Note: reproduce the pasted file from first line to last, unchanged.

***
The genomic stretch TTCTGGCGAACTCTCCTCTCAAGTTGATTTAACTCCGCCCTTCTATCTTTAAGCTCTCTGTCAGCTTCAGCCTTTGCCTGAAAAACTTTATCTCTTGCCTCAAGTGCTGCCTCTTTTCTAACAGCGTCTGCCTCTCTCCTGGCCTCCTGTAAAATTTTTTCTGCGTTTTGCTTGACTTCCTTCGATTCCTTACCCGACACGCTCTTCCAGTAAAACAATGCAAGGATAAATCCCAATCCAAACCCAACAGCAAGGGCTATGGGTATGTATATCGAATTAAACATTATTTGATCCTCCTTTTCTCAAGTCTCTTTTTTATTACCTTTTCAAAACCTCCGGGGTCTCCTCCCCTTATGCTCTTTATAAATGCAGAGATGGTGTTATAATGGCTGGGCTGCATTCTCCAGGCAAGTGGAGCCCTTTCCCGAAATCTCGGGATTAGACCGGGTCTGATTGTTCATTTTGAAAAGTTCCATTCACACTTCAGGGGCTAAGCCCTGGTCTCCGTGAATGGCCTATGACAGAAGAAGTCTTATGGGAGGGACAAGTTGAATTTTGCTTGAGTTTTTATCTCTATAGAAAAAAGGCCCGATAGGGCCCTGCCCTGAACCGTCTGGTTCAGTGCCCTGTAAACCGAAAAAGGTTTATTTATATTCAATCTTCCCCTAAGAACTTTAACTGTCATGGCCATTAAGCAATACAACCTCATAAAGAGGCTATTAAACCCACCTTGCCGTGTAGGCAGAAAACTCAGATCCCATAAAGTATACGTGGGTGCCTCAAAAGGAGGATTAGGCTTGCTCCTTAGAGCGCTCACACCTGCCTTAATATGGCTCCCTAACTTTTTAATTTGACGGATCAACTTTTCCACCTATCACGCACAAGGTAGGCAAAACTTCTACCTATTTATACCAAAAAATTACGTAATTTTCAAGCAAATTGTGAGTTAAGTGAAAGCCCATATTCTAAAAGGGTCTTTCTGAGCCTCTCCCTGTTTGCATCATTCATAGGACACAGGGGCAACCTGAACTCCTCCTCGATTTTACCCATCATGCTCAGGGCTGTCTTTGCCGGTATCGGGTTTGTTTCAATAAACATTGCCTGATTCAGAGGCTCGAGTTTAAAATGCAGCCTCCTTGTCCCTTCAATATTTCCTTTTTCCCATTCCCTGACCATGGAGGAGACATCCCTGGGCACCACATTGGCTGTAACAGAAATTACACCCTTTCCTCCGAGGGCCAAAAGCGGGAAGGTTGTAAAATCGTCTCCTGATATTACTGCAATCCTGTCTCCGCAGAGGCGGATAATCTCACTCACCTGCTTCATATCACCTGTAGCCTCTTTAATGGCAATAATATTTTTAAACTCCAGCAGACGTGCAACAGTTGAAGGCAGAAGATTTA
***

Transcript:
The genomic stretch TTCTGGCGAACTCTCCTCTCAAGTTGATTTAACTCCGCCCTTCTATCTTTAAGCTCTCTGTCAGCTTCAGCCTTTGCCTGAAAAACTTTATCTCTTGCCTCAAGTGCTGCCTCTTTTCTAACAGCGTCTGCCTCTCTCCTGGCCTCCTGTAAAATTTTTTCTGCGTTTTGCTTGACTTCCTTCGATTCCTTACCCGACACGCTCTTCCAGTAAAACAATGCAAGGATAAATCCCAATCCAAACCCAACAGCAAGGGCTATGGGTATGTATATCGAATTAAACATTATTTGATCCTCCTTTTCTCAAGTCTCTTTTTTATTACCTTTTCAAAACCTCCGGGGTCTCCTCCCCTTATGCTCTTTATAAATGCAGAGATGGTGTTATAATGGCTGGGCTGCATTCTCCAGGCAAGTGGAGCCCTTTCCCGAAATCTCGGGATTAGACCGGGTCTGATTGTTCATTTTGAAAAGTTCCATTCACACTTCAGGGGCTAAGCCCTGGTCTCCGTGAATGGCCTATGACAGAAGAAGTCTTATGGGAGGGACAAGTTGAATTTTGCTTGAGTTTTTATCTCTATAGAAAAAAGGCCCGATAGGGCCCTGCCCTGAACCGTCTGGTTCAGTGCCCTGTAAACCGAAAAAGGTTTATTTATATTCAATCTTCCCCTAAGAACTTTAACTGTCATGGCCATTAAGCAATACAACCTCATAAAGAGGCTATTAAACCCACCTTGCCGTGTAGGCAGAAAACTCAGATCCCATAAAGTATACGTGGGTGCCTCAAAAGGAGGATTAGGCTTGCTCCTTAGAGCGCTCACACCTGCCTTAATATGGCTCCCTAACTTTTTAATTTGACGGATCAACTTTTCCACCTATCACGCACAAGGTAGGCAAAACTTCTACCTATTTATACCAAAAAATTACGTAATTTTCAAGCAAATTGTGAGTTAAGTGAAAGCCCATATTCTAAAAGGGTCTTTCTGAGCCTCTCCCTGTTTGCATCATTCATAGGACACAGGGGCAACCTGAACTCCTCCTCGATTTTACCCATCATGCTCAGGGCTGTCTTTGCCGGTATCGGGTTTGTTTCAATAAACATTGCCTGATTCAGAGGCTCGAGTTTAAAATGCAGCCTCCTTGTCCCTTCAATATTTCCTTTTTCCCATTCCCTGACCATGGAGGAGACATCCCTGGGCACCACATTGGCTGTAACAGAAATTACACCCTTTCCTCCGAGGGCCAAAAGCGGGAAGGTTGTAAAATCGTCTCCTGATATTACTGCAATCCTGTCTCCGCAGAGGCGGATAATCTCACTCACCTGCTTCATATCACCTGTAGCCTCTTTAATGGCAATAATATTTTTAAACTCCAGCAGACGTGCAACAGTTGAAGGCAGAAGATTTA